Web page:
So we are back to the body, its dreams, to the problem of desire, easily wished away by the clouds of metaphysics, but forever reappearing on the horizon, waxing and waning like the moon. Rosie exists because there is an enforced denial of desire in the world. Rosie exists because there is an excess of desire in this world. Burkha is religion. Lipstick is promiscuity. Between the two, Rosie has made her choice; she is not giving up on her body.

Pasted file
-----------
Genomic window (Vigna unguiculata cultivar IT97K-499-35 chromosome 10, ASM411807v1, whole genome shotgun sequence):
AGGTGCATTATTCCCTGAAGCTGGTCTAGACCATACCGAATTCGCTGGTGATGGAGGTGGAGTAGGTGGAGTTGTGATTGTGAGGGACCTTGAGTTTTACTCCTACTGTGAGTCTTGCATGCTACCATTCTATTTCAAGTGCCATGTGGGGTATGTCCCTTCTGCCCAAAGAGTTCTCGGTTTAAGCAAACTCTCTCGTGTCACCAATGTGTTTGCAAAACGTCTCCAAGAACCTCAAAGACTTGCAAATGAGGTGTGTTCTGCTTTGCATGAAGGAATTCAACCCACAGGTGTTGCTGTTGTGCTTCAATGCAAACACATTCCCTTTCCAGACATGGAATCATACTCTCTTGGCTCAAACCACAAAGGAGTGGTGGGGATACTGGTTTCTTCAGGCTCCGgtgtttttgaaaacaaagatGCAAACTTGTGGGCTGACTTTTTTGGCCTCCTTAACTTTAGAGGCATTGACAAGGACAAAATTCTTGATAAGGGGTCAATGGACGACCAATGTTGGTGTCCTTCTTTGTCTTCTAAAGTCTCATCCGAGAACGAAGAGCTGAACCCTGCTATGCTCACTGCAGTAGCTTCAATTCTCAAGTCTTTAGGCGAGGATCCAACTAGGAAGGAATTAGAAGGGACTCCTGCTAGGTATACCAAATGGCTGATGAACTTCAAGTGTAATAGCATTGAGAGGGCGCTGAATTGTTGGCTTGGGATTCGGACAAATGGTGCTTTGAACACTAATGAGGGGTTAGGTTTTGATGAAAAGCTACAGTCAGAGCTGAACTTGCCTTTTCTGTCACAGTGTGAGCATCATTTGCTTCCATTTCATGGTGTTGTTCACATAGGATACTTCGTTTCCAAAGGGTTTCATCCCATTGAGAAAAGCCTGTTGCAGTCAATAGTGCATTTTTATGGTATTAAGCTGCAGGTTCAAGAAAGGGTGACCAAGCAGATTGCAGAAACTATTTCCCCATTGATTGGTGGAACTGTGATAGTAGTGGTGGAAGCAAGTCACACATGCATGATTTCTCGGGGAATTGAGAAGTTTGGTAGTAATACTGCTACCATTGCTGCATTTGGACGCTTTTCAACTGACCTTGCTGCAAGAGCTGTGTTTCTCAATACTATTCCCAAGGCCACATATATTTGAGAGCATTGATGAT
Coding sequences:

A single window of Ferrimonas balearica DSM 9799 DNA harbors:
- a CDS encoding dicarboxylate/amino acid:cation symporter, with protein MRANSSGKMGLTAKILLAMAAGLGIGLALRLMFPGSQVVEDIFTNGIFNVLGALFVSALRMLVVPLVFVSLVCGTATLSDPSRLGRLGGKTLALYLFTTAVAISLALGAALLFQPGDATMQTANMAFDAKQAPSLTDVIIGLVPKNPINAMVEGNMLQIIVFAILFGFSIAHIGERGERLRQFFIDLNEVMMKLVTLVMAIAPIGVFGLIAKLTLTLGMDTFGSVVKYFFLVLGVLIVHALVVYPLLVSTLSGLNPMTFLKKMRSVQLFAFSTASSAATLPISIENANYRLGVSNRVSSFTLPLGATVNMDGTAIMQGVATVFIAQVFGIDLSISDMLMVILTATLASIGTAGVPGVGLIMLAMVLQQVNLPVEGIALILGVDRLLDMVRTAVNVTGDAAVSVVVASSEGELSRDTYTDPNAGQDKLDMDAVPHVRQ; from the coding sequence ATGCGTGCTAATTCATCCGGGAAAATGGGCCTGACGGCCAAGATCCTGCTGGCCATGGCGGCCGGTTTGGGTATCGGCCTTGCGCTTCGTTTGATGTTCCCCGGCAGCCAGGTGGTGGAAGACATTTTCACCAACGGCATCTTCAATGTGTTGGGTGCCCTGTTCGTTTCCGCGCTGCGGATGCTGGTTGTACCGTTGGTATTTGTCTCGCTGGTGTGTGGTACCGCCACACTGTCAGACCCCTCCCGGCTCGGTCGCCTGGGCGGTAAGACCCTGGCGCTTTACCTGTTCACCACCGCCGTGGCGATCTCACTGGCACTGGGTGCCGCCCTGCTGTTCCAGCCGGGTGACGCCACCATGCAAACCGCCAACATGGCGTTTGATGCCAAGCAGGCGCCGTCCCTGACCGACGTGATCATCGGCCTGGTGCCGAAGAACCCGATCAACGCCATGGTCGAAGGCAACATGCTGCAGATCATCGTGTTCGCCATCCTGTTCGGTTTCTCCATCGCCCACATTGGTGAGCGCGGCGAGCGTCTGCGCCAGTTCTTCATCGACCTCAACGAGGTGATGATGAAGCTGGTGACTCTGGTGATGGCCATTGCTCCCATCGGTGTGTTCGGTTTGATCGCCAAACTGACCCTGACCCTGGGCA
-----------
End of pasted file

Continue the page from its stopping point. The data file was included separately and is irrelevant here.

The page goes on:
Usha is a widow who pines for the touch of a young swimming trainer. Rosie, like a devil, has turned on Usha’s senses. She lives a double life, of the respectable widow and the consumer of pornographic fiction. Shirin lives a double life too, of a housewife and a saleswoman. Shirin’s husband is a serial abuser, who reminds you of Hermann, a manager of a paper mill in Elfriede Jelinek’s novel Lust, who sexually abuses his wife, Gerti. Shirin’s husband, refusing the condom her wife gets with difficulty, fits the description of Jelinek writing about Hermann: “The Man’s rage is huge. Moil and toil and turmoil, he’s coming to the boil, time to cool the heat with a jet of foam.” Never mind if Shirin’s belly is torn apart with multiple abortions. As long as Rahim Aslam can oil her machine with his semen, Shirin can go through all the pain and the grief. And the price Shirin pays for helping out with household economy is sexual humiliation.